Have you ever wondered why the workplace often feels like you’re living in a Dilbert cartoon? How even the most sensible idea is somehow turned during implementation into something that makes no sense at all? And yet people go on with the senseless implementation, even though they know it’s senseless? Have you ever wondered why that happens not once or twice, but over and over again?
The first Dilbert cartoon was published 1989. This American comic strip written and drawn by Scott Adams now appears in 2000 newspapers worldwide in 65 countries and 25 languages. The cartoons are set in a white-collar, micromanaged technology company featuring the engineer Dilbert as the title character. Dilbert lives in a Kafkaesque world of bureaucracy, where employees' skills and efforts are not rewarded, and busy work is praised. Much of the humor emerges as the audience sees the characters making obviously ridiculous decisions and pursuing those decisions regardless of the consequences.
The cartoon’s success reflects the fact that so many people find themselves in similar work environments and find themselves seemingly powerless to do anything about it. The Kafkaesque world of bureaucracy grinds forward mindlessly. Even attempts at improving are subverted by the culture which turns even sensible ideas into nonsense.
Scott Adams has no difficulty getting material for the cartoons, since readers send him real-life examples on a daily basis. Because Kafkaesque bureaucracy is so widespread, Adams has an endless supply of material and a vast global audience that recognizes that world.
Why are so many millions of sensible, intelligent people acting in this mindless fashion? Why do all the tens of thousands of management books with their individual management fixes make no difference? Why isn’t “something” done about it, not in a Dilbert-like fashion, but "something" that gets to the root of the problem and fixes it for good?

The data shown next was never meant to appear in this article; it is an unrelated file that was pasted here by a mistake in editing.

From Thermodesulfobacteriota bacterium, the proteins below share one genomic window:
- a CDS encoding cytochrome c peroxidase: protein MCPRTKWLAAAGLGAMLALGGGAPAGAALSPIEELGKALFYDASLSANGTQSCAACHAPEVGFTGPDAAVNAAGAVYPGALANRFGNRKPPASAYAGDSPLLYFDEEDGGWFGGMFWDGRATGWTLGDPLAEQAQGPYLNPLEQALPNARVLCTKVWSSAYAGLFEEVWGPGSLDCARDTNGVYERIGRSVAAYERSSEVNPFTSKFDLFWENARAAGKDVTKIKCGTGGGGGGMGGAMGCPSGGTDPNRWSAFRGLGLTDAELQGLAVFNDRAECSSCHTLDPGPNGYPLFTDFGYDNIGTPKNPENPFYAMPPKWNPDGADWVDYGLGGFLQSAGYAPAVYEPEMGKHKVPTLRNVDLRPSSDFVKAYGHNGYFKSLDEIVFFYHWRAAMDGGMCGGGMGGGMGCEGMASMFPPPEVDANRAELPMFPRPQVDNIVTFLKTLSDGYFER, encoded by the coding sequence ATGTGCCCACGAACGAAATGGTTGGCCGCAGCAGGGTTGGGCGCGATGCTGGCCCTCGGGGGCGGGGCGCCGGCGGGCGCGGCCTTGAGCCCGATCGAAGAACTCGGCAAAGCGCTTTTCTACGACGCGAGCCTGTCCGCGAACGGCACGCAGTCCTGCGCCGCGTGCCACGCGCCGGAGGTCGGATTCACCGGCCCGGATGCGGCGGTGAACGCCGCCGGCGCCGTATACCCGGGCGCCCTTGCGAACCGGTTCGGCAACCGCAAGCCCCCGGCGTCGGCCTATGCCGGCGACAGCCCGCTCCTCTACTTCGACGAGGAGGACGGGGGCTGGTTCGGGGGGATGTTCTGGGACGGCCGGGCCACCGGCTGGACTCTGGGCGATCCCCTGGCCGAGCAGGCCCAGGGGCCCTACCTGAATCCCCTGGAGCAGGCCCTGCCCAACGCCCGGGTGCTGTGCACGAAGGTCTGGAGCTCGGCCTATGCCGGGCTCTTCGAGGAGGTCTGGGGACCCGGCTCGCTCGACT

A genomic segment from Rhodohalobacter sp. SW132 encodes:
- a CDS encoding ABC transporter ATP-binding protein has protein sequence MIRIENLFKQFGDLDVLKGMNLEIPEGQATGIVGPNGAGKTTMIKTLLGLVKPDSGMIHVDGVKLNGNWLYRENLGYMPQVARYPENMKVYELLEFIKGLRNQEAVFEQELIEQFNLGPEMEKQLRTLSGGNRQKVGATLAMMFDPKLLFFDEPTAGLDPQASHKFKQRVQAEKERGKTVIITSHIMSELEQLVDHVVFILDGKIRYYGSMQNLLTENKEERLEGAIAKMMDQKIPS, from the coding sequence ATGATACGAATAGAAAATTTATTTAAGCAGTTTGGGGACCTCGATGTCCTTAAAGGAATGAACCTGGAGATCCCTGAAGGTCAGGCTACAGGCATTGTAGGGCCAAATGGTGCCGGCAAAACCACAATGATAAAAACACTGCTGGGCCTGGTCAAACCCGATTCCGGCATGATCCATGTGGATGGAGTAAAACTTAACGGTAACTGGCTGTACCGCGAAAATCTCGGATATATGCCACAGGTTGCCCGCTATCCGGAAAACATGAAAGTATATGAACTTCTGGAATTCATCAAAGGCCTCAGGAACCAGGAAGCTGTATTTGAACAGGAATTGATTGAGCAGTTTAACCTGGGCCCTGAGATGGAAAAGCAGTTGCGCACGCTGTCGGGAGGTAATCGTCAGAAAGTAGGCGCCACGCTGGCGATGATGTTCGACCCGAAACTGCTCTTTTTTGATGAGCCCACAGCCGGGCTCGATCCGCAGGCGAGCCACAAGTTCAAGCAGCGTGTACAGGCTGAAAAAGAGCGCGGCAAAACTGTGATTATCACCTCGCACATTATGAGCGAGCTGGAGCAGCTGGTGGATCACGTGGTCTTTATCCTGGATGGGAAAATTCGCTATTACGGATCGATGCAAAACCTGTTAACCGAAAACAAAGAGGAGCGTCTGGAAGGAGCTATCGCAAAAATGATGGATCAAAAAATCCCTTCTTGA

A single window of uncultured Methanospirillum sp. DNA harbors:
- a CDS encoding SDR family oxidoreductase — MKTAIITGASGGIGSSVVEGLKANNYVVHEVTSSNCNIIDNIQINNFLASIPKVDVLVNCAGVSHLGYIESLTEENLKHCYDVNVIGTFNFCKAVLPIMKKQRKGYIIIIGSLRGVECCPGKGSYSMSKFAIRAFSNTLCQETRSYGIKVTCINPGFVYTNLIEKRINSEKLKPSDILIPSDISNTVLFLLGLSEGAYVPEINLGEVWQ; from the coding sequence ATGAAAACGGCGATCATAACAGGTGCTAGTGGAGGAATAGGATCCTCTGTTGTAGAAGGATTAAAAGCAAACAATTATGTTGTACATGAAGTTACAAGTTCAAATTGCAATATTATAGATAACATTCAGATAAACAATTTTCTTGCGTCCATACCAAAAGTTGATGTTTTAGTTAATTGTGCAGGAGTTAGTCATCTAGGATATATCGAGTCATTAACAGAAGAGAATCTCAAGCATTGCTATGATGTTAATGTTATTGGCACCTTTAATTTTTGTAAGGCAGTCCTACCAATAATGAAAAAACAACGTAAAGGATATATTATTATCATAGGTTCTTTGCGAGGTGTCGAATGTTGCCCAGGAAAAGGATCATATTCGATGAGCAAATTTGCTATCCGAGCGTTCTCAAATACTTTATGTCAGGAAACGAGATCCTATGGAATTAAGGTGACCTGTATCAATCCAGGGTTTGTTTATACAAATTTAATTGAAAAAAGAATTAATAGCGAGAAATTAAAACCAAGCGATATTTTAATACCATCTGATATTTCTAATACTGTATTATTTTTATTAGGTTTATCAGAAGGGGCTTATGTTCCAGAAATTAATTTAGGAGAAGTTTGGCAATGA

The key is to realize: what is the underlying problem?
It’s actually astonishingly simple. Look carefully at almost any Dilbert cartoon and you will see one underlying theme in almost all of them.
People are being treated as things, rather than as people.
The Dilbert culture turns every human interaction into the pursuit of things—numbers, products, services, outputs, money, profits—regardless of whether it makes sense either to the people doing the work or those for whom the work is being done.
This is the essence of traditional management as taught in business schools and describes in management textbooks. It was enunciated explicitly by the father of traditional management, Frederick Winslow Taylor in 1911 in his book, The Principles of Scientific Management with this prescient ominous declaration:
“In the past, Man has been first. In future, the system must be first.”
In future, people were to be subordinated to “the system”. And so it was to be. First the production line. Then planning, programming and budgeting. As Harold Geneen, the head of ITT, said in 1965, “The goal of management is to make individuals as predictable and controllable as the capital assets for which they are responsible.” Business schools and management textbooks teach students how to pursue this goal. Dilbert cartoons simply depict the implications in the workplace.
In this world, Individual management fixes don’t stick, because traditional management consists of an interlocking set of assumptions, attitudes and practices, that prevent any individual management fix from taking permanent hold. It begins with the object of work as a thing—producing goods and services or making money—and treating those doing the work—both managers and workers—as human resources—i.e. things—to be manipulated, in order to reach the goal. The world is self-sustaining and self-reinforcing.
The alternative—the way to subvert the world of Dilbert—is to put in place a different interlocking set of assumptions, attitudes and practices. These assumptions, attitudes and practices are based on the astounding idea that people should be treated as people.
It begins by seeing the goal of work being to delight clients, rather than to produce goods or services or to make money. It organizes work in groups where people are given the autonomy to say how they should conduct the work so that they can contribute their best and given a clear line of sight to those for whom the work is being done.Their goal is to delight the people for whom the work is being done.
The interesting thing about firms that have organized work in this way is that it is two- to four-times more productive than traditional management, and generates a continuous stream of innovative products and services for clients, as well as deep job satisfaction. It subverts the world of Dilbert cartoons.
To learn more about this radically different approach to management, go here: